How Does Social Media Affect Our Lives?
According to psychiatrist Dr. David Veal: "Two out of three of all the patients who come to see me with Body Dysmorphic Disorder since the rise of camera phones have a compulsion to repeatedly take and post selfies on social media sites."
What Is Social Media?
In the simplest terms, social media is a variety of tools and applications that allow people to communicate online. From Facebook, Twitter, to Instagram, people can engage with one another at any time of the day, from anywhere in the world.
Back in the late nineties, I remember using ICQ and Xanga to chat with friends after school. In my house, I was allowed to be on the internet no more than an hour each evening and that was it. I did not have a smartphone that I could whip out of my back pocket and check every ten minutes. There was a pretty clear boundary between online communication and in-person communication, and most importantly, the ratio was very much in favor of in-person engagement. Once my hour was up, I was out in the kitchen with my family eating dinner and talking about each others' day.
Now, whenever I feel the urge to see what's happening on Facebook, I can just pick up my phone, swipe my screen, and BAM, my Facebook feed is refreshed. I'm living in two worlds. No longer do I ever feel completely *here* - in the moment, totally engaged with those around me. Because now, everyone has their faces buried in their phone. Necks are semi-permanently tilted downward in the direction of a 6" illuminated screen. No longer do people really feel connected in the traditional, face-to-face sense. Now, people feel connected to their crystal-clear displays.
Let's See Some Numbers
How often do you pull out your phone to check social media?
Social Media and Perception
One reality about Facebook, or any social media platform, is that we only see what people want to post. Rarely do we read about the troubles that other people are going through, save those who sometimes share too much. But typically, people only post about the positives in their lives. From beach vacations, promotions at work, to engagements, people generally love to share the good stuff in their lives - and that's great! I totally smile when I see people succeeding and doing well. But what happens over time however, is that we tend to question our own lives. Am I having as much fun as everyone else? Am I as successful? Was my beach vacation as cool as hers?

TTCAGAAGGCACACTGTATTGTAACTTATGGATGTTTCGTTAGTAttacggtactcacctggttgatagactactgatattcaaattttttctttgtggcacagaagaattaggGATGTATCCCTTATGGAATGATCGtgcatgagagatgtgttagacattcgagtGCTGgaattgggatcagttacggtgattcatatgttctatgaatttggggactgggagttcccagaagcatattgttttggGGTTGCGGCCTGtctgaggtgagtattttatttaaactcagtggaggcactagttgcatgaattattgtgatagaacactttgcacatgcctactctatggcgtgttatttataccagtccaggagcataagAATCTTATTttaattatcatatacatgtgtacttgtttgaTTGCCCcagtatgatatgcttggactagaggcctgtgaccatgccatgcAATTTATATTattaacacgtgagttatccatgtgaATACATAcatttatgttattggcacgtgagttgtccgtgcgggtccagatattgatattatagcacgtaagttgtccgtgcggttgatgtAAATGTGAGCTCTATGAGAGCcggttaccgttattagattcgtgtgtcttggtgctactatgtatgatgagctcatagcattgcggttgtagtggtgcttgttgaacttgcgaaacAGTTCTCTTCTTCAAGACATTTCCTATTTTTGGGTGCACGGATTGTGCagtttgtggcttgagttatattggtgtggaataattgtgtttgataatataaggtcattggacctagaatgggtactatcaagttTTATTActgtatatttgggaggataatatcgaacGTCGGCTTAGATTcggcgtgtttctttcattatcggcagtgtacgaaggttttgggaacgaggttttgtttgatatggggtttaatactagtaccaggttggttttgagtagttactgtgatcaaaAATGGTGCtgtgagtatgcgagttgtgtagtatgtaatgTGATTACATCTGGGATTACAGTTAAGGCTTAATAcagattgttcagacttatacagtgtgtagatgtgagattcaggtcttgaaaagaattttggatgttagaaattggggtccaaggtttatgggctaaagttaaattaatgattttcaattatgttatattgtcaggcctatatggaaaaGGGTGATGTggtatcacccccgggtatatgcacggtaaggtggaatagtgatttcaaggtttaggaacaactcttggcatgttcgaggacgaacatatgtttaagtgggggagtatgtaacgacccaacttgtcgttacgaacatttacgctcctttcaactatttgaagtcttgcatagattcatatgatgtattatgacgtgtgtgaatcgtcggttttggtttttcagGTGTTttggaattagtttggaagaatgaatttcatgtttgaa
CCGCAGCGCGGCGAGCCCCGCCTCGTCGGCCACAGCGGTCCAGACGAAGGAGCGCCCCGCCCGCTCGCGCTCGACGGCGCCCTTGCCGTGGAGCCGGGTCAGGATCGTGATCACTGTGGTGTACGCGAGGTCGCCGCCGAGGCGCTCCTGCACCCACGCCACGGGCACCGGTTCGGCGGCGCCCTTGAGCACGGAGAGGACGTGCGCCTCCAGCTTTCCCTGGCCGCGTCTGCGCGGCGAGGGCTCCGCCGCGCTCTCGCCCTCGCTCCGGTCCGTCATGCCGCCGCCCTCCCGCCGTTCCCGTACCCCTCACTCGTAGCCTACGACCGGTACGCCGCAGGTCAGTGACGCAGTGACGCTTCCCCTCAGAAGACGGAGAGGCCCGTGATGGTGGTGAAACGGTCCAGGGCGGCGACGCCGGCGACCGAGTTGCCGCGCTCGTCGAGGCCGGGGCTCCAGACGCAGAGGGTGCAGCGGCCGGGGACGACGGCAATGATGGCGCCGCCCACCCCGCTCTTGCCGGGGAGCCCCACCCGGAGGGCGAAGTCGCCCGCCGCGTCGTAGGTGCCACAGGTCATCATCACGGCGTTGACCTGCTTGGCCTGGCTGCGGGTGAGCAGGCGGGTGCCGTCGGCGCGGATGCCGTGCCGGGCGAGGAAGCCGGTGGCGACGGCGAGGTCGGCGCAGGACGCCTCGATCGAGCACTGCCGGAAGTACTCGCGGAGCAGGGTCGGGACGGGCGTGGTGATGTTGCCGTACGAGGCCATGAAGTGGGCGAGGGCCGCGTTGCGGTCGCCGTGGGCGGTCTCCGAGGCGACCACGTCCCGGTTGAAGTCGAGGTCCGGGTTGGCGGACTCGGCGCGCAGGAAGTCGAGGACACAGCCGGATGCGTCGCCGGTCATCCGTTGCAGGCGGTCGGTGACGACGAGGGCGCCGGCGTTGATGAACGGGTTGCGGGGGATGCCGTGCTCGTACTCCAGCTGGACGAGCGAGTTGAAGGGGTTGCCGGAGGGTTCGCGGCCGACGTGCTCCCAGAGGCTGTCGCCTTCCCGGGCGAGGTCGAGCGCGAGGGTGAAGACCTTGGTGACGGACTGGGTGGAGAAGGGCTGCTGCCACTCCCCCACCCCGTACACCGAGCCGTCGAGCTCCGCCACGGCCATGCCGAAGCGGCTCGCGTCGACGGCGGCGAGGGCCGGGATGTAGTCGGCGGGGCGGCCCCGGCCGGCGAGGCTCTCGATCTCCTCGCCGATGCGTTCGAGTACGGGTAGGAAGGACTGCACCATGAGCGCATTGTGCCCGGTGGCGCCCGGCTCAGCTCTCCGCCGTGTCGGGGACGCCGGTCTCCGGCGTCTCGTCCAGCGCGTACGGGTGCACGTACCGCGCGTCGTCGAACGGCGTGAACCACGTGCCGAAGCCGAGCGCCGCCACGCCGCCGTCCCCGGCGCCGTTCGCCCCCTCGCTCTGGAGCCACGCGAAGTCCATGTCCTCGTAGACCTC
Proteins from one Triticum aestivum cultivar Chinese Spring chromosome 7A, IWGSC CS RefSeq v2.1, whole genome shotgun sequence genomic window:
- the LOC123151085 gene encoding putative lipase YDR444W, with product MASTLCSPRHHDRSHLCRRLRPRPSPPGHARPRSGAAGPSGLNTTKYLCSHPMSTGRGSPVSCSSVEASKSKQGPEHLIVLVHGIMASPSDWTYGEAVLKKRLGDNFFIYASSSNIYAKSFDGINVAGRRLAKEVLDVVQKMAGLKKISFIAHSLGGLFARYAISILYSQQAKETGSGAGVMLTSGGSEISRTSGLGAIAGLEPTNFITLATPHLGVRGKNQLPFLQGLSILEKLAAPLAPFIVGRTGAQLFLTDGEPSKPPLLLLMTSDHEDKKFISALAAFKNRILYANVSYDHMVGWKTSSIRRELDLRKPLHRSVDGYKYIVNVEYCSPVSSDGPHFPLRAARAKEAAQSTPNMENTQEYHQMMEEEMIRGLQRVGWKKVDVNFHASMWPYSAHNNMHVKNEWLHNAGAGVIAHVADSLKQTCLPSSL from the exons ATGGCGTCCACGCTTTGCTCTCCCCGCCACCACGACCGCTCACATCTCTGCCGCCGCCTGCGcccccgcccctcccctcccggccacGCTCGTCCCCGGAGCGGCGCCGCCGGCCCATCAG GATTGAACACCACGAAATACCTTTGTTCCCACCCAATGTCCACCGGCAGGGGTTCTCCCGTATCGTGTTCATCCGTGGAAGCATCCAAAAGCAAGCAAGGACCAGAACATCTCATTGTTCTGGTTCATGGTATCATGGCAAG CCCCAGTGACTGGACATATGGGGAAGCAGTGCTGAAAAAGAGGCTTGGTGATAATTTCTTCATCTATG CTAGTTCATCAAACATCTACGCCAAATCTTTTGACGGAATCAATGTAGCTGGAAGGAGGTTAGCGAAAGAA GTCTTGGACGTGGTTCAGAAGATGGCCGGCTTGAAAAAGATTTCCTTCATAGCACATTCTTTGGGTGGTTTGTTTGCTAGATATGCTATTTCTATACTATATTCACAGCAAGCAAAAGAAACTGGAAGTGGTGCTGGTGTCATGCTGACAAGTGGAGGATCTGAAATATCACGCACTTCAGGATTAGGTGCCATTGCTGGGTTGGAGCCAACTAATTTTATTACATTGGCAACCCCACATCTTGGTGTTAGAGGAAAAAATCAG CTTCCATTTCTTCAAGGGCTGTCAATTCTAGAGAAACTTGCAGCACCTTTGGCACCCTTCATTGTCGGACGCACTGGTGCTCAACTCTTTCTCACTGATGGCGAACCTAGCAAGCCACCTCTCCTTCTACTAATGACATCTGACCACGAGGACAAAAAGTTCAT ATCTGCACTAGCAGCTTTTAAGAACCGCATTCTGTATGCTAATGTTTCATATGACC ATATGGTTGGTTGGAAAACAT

From time to time, I'll reflect with some friends about life and somehow social media always gets brought up. We'll discuss the latest on Facebook and then we'll dive into some philosophical analysis on the effects of social media on our well-being. And the common denominator is always the same among us - social media contorts our perception of other people's lives. Because we never (well, rarely) read about people's bills piling up, or their leaking water heater, their mother's illness, or their inability to afford a vacation this year.
We experience the hardships in our own lives, but we jump on Facebook and see only the positives in others'. How can social media honestly be considered a positive aspect of the human experience if it distorts our perception of the realities of life? We spend so much time engaging on social media, and then when we finally set down our phones and look up to see our own realities - realities that don't always glisten like the exuded happiness that's constantly displayed on social media - we question the quality of our own lives.
Perception and Maturity
Perhaps it's not that black and white - maybe everyone views social media differently and maybe maturity is a huge factor in that equation.